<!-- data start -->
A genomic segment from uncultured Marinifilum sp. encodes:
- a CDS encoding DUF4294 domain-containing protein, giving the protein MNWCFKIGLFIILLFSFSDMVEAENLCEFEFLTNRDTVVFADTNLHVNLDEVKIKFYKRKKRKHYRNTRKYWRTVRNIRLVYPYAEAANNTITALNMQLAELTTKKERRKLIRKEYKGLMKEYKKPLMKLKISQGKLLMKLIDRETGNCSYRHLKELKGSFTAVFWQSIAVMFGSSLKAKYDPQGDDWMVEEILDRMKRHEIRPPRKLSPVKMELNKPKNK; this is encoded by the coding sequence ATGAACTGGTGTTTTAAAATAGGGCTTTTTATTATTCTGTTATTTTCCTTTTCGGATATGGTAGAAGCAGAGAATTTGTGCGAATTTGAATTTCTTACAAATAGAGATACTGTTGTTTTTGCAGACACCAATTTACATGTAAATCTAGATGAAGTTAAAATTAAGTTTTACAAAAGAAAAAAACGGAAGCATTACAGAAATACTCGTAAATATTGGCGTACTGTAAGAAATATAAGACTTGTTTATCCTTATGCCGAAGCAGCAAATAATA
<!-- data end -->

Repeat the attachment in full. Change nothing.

A genomic segment from uncultured Marinifilum sp. encodes:
- a CDS encoding DUF4294 domain-containing protein, giving the protein MNWCFKIGLFIILLFSFSDMVEAENLCEFEFLTNRDTVVFADTNLHVNLDEVKIKFYKRKKRKHYRNTRKYWRTVRNIRLVYPYAEAANNTITALNMQLAELTTKKERRKLIRKEYKGLMKEYKKPLMKLKISQGKLLMKLIDRETGNCSYRHLKELKGSFTAVFWQSIAVMFGSSLKAKYDPQGDDWMVEEILDRMKRHEIRPPRKLSPVKMELNKPKNK; this is encoded by the coding sequence ATGAACTGGTGTTTTAAAATAGGGCTTTTTATTATTCTGTTATTTTCCTTTTCGGATATGGTAGAAGCAGAGAATTTGTGCGAATTTGAATTTCTTACAAATAGAGATACTGTTGTTTTTGCAGACACCAATTTACATGTAAATCTAGATGAAGTTAAAATTAAGTTTTACAAAAGAAAAAAACGGAAGCATTACAGAAATACTCGTAAATATTGGCGTACTGTAAGAAATATAAGACTTGTTTATCCTTATGCCGAAGCAGCAAATAATA